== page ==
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 Claims News of the World 'hacked 7/7 family phones'

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PostSubject: Claims News of the World 'hacked 7/7 family phones'   Wed Jul 06, 2011 9:43 am

Claims News of the World 'hacked 7/7 family phones'



Families of 7/7 bombing victims may have had their phones hacked by the News of the World, it has emerged.

A solicitor representing some of the relatives said one family had been contacted by police and told their phone may have been hacked in 2005.

New allegations have also emerged of payments to the police by the paper.

The tabloid's owners have passed to the police e-mails which appear to show that payments were authorised by the then editor, Andy Coulson.

Graham Foulkes, whose son David died in the Edgware Road blast, told the BBC he was contacted by officers on Tuesday after his details were found on a list as part of the police inquiry in hacking claims.

Mr Foulkes, of Oldham, Greater Manchester, recalled how his family had waited for a week after the 2005 attacks for news of David.

"My wife and I were kind of all over the place, we were chatting to friends on the phone, in a very personal and deeply emotional context - and the thought that somebody may have been listening to that just looking for a cheap headline is just horrendous."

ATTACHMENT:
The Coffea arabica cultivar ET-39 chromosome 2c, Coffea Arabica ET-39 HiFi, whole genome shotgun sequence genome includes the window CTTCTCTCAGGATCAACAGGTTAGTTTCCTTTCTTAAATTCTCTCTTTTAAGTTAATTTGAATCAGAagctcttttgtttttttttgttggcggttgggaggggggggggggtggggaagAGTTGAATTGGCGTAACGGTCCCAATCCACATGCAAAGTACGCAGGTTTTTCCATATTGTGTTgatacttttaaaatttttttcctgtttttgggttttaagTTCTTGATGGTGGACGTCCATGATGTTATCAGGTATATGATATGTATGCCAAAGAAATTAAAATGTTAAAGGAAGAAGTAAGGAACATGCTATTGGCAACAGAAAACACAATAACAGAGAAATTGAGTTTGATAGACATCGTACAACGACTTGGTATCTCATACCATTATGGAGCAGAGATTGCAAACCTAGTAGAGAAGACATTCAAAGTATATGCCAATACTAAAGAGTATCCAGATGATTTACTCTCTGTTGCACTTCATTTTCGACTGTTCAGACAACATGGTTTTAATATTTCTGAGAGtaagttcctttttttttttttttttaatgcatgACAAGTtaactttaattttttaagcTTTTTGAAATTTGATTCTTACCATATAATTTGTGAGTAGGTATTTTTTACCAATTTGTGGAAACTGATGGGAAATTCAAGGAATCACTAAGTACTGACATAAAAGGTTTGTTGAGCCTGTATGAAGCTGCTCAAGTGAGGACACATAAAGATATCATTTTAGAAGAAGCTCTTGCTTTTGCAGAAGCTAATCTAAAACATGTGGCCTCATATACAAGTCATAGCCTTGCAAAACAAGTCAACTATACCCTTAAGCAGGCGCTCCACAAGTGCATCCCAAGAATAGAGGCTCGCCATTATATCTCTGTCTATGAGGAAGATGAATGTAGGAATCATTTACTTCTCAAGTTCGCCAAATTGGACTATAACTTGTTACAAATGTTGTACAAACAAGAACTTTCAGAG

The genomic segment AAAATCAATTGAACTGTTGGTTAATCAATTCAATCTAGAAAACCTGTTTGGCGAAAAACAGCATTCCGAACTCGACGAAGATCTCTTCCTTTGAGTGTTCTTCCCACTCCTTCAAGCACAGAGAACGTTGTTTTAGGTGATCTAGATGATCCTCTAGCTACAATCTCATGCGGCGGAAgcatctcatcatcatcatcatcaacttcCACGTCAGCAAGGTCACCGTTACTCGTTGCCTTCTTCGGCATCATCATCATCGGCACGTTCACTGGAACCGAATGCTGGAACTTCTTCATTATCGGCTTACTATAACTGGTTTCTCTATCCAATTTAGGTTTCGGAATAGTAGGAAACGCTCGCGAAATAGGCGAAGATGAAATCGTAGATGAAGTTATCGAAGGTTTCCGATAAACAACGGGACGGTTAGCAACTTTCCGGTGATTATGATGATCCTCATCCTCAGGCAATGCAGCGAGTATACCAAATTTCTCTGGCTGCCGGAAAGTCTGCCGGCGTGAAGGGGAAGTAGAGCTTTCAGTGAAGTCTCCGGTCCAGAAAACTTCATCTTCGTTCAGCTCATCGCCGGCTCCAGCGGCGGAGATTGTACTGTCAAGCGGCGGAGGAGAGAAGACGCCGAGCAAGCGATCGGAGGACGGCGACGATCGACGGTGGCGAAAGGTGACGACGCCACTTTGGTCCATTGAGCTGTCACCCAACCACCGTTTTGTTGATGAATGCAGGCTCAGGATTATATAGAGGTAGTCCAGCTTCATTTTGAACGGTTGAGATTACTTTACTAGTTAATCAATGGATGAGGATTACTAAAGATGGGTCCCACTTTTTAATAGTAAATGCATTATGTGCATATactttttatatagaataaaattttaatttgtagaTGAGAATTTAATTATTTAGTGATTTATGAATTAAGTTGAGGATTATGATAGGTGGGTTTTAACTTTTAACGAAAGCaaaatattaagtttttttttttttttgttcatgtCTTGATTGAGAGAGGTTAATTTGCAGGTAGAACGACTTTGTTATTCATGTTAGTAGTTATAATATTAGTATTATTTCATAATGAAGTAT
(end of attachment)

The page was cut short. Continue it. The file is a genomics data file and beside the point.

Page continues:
He said police contacted him on Tuesday when they became aware of media reports that 7/7 victims' families may have had their phones hacked.

Mr Foulkes said he would like to meet News International's owner, Rupert Murdoch, to talk to him about "the power he has".

He added: "I certainly think that News International need to come clean, they need to accept their responsibility and their culpability, and they need to do the decent thing, but I suppose they won't."

In a statement, News International said: "It is correct to state that new information has recently been provided to the police.

"As News International and News Group Newspapers has reiterated many times, full and continuing co-operation has been provided to the police since the current investigation started in January 2011.
Holly Wells and Jessica Chapman Cambridgeshire Police said Met detectives visited the parents of Holly Wells and Jessica Chapman

"Well understood arrangements are in place to ensure that any material of importance to which they are entitled is provided to them. We cannot comment any further due to the ongoing investigations."